grass clippings ?
i removed a walk from the front yard. i am filling the 6" deep hole with fill i am getting out of a space in my basement. this fill is top soil = never excavated when the house was built. but it has not supported vegetation in up to 100 years. i want to add something to make the new grass grow better. i am thinking i could cut the grass and put the clippings in the hole, then cover with new/bought top soil. then seed or sod(<if its economical).
watcha think ?
Any green mater will help.....If your that concerned, get a bag of Amend and mix in with it. If your going to sod....not a big deal....just put down the fertilizer before you put down the sod.....but if seeding....yea, you might want to do more..hopefully the expert will be along shortly....
On a side but related note....I really doubt 100 year old soil will hurt anything...at least you know it doesn't have weed seeds in it...
yeah, i don't think the 100 y/o dirt is bad. but i am thinking that the nutriants in it are a bit depleted. idk though.
i will do sod, if it is cost effective. idk what sod cost.
i am trying to find out what sod cost. what a pita. i get everything but.i am going to look into those grass mats.
Until they are decomposed, your grass clippings layered under topsoil are not going to do you much good. Remember the decomposition process actually draws nitrogen from the soil that would normally go to the plants.
If you are just filling in where the sidewalk was you can probably just prep and seed. This is probably overkill but here is the usual process for planting new turf.
Whether seed, hydroseeding or sod the prep is essentially the same and you should not skimp if starting over.
1. Get a soil test.
2. Use Round-up to kill any weeds and wait until it does its thing. And/or...
3. Add ammendments to improve the soil texture and minerals to balance Ph per the soil lab recommendations. Rough till the soil to fold all together. Remove any weed or vegetation clumps, rocks, etc. Shape to rough grade.
4. Install irrigation systems if in your plans. Leave the heads above grade.
5. Till the soil again folding in a starter fertilizer (unless hydroseeding) and pulverize to a fine soil mix. Rake to final grade.
6. If laying sod, wet the ground thoroughly and roll out sod harvested within 24 hours if possible and never more than 48. Sod dries out very quickly. Water it as you go---do not wait to finish laying it.
7. If seeding broadcast the seed evenly and cover with a top dressing of peat moss, redwood mulch or straw (never hay as it has too many seeds of its own). Now is a great time to buy seed because you can make your own custom mix and buy and bulk this time of year.
8. With either sod or a seeded lawn, roll it all with a landscape roller half filled with water. If you do not make contact between sod and your prepped soil you could end up growing just the sod layer. Likewise if the seed is not in firm contact with the soil it will sprout into thin air and die.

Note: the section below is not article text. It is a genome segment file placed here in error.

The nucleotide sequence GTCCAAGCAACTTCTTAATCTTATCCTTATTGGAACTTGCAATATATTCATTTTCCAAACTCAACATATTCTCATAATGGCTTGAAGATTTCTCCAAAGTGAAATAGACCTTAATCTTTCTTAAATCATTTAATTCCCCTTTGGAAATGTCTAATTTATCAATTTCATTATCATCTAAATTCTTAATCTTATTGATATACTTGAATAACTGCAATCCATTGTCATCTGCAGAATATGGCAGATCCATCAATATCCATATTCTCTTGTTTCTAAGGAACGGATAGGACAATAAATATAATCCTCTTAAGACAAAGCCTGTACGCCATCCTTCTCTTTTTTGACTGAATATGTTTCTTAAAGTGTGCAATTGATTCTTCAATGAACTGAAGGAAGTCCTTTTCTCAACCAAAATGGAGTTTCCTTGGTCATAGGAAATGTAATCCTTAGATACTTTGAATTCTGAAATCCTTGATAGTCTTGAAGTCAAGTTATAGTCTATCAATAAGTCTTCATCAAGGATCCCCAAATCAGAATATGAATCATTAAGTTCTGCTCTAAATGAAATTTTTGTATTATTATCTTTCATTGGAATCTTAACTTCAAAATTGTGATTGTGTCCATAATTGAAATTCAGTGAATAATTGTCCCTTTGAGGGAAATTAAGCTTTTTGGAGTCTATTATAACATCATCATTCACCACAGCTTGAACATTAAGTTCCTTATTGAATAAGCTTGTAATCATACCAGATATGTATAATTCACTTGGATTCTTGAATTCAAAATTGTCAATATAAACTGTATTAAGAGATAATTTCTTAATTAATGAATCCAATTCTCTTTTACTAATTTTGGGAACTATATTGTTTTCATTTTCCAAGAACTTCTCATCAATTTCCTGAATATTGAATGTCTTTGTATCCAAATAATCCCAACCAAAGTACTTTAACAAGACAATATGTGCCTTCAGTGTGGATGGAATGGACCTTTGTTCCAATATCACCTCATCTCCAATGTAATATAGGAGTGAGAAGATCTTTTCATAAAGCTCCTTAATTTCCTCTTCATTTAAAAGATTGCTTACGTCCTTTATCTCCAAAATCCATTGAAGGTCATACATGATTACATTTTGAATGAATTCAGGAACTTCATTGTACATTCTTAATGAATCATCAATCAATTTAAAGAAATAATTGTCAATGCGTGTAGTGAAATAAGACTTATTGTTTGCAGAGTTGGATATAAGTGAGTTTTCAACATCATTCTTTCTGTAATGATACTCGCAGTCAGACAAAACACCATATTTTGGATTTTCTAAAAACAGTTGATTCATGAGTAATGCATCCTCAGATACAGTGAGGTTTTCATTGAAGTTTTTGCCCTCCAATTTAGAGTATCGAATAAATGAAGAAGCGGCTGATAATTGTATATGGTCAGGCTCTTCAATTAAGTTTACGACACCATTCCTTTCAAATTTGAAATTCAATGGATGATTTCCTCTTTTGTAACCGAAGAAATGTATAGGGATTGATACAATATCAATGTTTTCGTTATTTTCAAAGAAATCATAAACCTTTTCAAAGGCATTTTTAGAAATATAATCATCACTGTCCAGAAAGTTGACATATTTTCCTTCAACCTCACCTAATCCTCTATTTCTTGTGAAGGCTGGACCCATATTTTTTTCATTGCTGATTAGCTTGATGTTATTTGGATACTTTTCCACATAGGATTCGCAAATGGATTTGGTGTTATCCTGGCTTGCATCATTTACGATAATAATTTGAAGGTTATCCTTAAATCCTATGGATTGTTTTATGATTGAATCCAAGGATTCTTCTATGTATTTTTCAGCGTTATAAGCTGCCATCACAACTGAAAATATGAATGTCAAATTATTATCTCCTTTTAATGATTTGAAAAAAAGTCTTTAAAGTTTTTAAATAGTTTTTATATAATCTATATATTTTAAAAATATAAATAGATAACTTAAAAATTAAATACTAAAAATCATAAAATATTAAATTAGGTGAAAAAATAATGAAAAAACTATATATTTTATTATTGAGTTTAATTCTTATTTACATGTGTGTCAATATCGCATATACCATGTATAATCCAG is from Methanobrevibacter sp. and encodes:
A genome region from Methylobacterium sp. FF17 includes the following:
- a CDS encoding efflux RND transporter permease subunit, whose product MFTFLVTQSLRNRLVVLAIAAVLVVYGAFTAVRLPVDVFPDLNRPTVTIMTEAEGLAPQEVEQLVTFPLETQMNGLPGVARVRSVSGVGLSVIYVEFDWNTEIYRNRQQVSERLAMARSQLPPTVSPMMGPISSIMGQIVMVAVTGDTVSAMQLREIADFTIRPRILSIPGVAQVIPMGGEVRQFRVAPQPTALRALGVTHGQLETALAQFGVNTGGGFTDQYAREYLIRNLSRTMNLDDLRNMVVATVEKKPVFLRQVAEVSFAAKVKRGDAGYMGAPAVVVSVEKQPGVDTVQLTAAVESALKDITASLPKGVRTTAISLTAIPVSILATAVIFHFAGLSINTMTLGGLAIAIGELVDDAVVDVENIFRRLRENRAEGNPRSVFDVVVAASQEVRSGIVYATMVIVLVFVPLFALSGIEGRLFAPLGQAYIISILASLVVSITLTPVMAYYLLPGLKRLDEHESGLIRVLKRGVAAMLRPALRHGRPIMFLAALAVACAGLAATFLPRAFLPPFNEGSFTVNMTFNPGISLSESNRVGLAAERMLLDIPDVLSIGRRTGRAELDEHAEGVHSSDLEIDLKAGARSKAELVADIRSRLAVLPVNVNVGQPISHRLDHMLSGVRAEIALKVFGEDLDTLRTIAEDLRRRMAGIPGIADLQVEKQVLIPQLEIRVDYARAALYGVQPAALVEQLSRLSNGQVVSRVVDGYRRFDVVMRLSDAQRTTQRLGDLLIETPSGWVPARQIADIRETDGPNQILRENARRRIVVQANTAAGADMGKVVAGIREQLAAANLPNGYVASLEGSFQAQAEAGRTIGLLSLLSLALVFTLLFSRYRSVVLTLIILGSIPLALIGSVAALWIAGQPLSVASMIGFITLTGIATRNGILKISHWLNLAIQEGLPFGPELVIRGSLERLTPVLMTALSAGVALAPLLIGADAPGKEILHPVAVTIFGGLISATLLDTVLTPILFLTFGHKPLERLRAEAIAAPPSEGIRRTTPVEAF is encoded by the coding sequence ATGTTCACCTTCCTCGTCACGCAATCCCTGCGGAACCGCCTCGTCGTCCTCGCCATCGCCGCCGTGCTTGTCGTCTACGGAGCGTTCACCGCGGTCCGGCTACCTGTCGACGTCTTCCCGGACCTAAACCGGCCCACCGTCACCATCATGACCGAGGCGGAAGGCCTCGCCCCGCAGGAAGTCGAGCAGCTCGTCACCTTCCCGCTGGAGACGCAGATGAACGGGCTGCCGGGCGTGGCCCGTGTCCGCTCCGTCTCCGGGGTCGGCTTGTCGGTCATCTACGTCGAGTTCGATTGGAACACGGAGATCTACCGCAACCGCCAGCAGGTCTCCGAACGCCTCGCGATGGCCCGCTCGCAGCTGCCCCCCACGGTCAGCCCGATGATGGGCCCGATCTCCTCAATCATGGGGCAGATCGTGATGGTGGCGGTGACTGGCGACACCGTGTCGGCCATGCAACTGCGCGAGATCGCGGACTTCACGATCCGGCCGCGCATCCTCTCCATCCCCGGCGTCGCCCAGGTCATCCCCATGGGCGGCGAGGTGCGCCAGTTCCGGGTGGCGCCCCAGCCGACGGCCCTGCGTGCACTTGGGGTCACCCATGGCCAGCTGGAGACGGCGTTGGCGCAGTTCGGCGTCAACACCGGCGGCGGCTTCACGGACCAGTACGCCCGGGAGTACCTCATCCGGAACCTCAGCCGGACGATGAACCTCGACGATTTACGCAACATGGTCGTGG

9. Consider hydroseeding if you have a fair amount of lawn to plant or can wait to tag on to a job when a contractor in the area. It will establish faster than sod and for a fraction of the cost. You do not want to roll a hydroseeded lawn but you may want to roll before the process. Ask the contractor.
Hydroseeding is a process where a slurry of seed, fertilizer, and a protective crust are sprayed on a prepped seedbed. It will cling to slopes and germinate quickly.
10. With seeded or hydorseeded lawns you need to keep the seeds moist until they germinate. Perennial ryes will sprout in 7-10 days but fescues and bluegrasses can take 14-28.
11. Sod is a transplant product and do not underestimate the amount of attention it can take to get it to root into the soil. Keep an eye on it and water appropriately. Try not to walk on it anymore than you have to for the first month and until roots establish in the soil.
12. Make sure your mower blade is sharp and mow most turfgrasses tall. Most modern mowers are mulching type so you can return the clippings to the lawn unless you are experiencing problems with insects or fungi.
13. Once the turf has taken and settled, adjust your sprinkler heads to grade.
14. Gradually increase the amount of time you water but decrease the frequency to encourage deep root growth and drought resistance. Do not over water though.
15. Put your turf on a maintenance schedule for nutrients, weed and pest control, aeration and de-thatching.
Obviously prices vary quite heavily by location.. but around here, sod is about $1.50/sq yard (Bermuda, delivered, not installed). After seeing sdester's posts in several threads recommending Hydroseeding, I am certainly going to consider it when I get ready to redo my lawn.. the cost around here between .06-.12/sq ft, so about 30% cheaper all in all, roughly, and it will save me several hours of labor and a couple thirty-packs. Certainly worth looking into!
However, to temper your enthusiasm a little bit...
Bermuda can be hard to establish from seed so if that is the type lawn you want? You might have to turn to sod or plugs.
It is not especially drought resistant. It is very high maintenance, you have to mow it short and feed it extra since the nutrients leach past its shallow roots quickly, and it goes dormant in the winter. If you take care of it, it looks gorgeous in season. Regular aeration and de-thatching is critical.
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